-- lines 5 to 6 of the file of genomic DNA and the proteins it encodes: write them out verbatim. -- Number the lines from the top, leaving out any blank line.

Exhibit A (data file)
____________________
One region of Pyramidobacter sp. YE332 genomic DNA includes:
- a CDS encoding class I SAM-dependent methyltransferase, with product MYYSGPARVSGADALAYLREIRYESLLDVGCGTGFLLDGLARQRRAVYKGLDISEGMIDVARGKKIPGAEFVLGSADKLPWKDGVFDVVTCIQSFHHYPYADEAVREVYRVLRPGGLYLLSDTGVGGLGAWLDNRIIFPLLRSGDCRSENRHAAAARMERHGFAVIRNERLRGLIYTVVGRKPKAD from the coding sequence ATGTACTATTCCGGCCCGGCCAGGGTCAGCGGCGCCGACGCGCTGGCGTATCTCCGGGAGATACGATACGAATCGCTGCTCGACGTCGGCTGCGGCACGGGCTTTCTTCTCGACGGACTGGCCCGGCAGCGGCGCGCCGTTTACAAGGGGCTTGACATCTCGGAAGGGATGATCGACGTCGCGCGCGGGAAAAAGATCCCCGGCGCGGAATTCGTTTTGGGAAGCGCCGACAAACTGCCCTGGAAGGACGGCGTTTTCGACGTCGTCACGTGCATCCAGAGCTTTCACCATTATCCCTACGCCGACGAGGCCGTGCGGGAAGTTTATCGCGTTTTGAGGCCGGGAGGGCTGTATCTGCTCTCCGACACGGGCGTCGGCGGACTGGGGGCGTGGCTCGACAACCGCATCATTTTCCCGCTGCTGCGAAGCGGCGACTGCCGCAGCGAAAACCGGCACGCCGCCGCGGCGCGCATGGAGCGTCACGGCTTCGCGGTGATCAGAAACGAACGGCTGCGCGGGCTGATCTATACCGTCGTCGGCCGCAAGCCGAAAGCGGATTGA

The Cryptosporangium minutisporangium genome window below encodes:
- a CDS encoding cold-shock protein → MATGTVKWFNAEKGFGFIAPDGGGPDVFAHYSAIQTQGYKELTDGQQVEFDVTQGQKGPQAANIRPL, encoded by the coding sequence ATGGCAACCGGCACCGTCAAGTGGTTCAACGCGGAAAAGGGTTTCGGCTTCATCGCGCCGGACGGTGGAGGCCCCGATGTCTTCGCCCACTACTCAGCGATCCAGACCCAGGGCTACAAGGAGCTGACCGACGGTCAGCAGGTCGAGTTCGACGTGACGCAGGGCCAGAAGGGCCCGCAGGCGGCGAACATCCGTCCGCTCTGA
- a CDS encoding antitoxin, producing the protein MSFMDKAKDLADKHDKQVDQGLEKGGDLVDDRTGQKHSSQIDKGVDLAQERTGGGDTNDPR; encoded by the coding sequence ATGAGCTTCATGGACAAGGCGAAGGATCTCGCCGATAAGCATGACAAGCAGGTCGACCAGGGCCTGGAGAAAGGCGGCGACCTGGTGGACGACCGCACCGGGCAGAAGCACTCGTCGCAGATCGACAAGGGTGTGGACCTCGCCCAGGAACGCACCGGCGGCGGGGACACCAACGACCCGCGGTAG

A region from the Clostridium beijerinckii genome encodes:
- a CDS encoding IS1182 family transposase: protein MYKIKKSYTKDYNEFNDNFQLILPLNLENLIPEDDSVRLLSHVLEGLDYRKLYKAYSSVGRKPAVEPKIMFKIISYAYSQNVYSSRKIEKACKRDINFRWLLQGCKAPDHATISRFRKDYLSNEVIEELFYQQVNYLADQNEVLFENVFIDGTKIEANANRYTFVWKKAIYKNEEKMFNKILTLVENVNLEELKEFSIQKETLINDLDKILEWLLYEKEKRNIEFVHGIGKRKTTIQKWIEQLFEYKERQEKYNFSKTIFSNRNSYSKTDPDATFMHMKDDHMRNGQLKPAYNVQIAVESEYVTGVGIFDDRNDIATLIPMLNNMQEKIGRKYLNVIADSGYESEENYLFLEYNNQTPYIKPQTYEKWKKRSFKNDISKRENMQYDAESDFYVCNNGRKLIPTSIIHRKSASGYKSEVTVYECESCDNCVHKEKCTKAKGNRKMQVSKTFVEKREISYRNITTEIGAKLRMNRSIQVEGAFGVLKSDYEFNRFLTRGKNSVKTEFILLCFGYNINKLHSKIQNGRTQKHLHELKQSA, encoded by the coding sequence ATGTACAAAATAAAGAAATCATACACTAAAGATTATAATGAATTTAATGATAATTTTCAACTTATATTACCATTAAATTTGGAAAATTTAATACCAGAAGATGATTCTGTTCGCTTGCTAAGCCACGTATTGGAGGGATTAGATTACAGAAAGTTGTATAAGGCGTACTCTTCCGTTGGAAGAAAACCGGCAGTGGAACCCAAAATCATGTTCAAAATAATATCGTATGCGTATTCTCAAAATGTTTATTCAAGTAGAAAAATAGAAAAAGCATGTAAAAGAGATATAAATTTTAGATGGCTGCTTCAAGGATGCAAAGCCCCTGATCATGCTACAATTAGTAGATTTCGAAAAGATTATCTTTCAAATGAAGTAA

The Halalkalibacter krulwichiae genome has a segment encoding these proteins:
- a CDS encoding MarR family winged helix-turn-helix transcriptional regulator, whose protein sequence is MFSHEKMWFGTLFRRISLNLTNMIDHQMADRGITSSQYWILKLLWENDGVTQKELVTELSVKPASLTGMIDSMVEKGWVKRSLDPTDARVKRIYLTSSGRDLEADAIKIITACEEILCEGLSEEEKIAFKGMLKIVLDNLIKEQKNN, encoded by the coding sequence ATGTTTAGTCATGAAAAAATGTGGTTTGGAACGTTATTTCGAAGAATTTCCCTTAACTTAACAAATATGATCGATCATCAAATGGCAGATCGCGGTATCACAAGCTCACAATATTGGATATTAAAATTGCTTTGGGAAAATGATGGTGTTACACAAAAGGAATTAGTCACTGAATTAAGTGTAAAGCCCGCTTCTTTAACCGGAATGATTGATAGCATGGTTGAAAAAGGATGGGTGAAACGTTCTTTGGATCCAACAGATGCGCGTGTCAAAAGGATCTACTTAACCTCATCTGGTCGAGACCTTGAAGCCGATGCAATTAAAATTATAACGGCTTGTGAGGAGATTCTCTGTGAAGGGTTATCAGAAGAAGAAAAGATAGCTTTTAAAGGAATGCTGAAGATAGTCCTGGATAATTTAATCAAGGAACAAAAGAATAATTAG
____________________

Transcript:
- a CDS encoding antitoxin, producing the protein MSFMDKAKDLADKHDKQVDQGLEKGGDLVDDRTGQKHSSQIDKGVDLAQERTGGGDTNDPR; encoded by the coding sequence ATGAGCTTCATGGACAAGGCGAAGGATCTCGCCGATAAGCATGACAAGCAGGTCGACCAGGGCCTGGAGAAAGGCGGCGACCTGGTGGACGACCGCACCGGGCAGAAGCACTCGTCGCAGATCGACAAGGGTGTGGACCTCGCCCAGGAACGCACCGGCGGCGGGGACACCAACGACCCGCGGTAG

A region from the Clostridium beijerinckii genome encodes: